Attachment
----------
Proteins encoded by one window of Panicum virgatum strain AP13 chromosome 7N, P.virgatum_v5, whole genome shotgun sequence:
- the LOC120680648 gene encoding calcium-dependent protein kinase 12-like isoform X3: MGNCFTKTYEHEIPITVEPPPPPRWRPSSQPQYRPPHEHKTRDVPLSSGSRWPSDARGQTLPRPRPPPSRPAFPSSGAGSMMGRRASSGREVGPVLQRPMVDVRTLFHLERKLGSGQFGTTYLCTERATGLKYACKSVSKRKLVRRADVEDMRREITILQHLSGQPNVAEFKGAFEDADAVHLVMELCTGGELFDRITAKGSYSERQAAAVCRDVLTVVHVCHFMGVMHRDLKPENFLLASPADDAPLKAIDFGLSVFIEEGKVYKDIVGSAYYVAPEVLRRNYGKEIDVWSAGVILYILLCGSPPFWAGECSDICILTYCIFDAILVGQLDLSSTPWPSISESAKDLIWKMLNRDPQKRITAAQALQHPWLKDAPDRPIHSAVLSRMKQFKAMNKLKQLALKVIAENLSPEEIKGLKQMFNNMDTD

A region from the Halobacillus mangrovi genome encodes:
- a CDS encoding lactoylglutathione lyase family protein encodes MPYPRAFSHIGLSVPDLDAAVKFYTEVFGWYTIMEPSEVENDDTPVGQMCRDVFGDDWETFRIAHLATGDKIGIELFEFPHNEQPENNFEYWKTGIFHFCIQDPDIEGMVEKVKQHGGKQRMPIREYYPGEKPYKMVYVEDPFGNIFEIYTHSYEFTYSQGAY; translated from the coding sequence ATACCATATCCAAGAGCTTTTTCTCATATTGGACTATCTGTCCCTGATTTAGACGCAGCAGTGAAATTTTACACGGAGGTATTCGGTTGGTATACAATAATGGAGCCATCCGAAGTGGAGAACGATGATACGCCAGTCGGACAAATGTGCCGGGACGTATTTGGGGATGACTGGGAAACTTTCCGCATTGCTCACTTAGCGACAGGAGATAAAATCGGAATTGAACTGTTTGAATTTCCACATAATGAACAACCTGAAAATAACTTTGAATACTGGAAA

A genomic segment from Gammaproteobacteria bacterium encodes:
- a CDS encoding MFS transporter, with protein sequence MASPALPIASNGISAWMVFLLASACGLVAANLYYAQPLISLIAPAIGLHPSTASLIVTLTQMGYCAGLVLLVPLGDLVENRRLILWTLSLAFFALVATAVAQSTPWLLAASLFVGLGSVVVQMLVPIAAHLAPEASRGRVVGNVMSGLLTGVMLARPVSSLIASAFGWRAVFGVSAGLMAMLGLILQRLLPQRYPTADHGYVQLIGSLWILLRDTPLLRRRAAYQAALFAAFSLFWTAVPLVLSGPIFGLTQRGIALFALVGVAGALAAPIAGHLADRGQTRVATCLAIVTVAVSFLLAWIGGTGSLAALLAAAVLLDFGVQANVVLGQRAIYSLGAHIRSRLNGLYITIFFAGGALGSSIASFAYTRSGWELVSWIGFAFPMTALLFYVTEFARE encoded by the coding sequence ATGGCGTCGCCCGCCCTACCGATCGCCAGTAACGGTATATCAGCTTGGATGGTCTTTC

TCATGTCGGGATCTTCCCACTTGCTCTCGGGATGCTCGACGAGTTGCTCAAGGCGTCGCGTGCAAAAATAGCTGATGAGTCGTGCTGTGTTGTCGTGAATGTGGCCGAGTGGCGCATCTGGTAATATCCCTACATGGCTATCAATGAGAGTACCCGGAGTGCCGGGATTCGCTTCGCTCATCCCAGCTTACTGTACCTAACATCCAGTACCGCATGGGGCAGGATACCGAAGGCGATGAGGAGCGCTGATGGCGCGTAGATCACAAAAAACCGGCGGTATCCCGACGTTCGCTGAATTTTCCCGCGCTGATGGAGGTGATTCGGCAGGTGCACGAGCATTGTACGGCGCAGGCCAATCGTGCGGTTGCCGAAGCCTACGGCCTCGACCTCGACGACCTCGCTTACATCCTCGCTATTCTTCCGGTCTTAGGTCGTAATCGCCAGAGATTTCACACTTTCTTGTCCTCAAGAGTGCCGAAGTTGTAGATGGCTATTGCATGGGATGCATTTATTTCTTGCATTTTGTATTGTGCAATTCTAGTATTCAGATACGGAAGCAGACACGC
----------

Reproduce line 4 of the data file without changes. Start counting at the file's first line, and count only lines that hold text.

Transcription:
- a CDS encoding lactoylglutathione lyase family protein encodes MPYPRAFSHIGLSVPDLDAAVKFYTEVFGWYTIMEPSEVENDDTPVGQMCRDVFGDDWETFRIAHLATGDKIGIELFEFPHNEQPENNFEYWKTGIFHFCIQDPDIEGMVEKVKQHGGKQRMPIREYYPGEKPYKMVYVEDPFGNIFEIYTHSYEFTYSQGAY; translated from the coding sequence ATACCATATCCAAGAGCTTTTTCTCATATTGGACTATCTGTCCCTGATTTAGACGCAGCAGTGAAATTTTACACGGAGGTATTCGGTTGGTATACAATAATGGAGCCATCCGAAGTGGAGAACGATGATACGCCAGTCGGACAAATGTGCCGGGACGTATTTGGGGATGACTGGGAAACTTTCCGCATTGCTCACTTAGCGACAGGAGATAAAATCGGAATTGAACTGTTTGAATTTCCACATAATGAACAACCTGAAAATAACTTTGAATACTGGAAA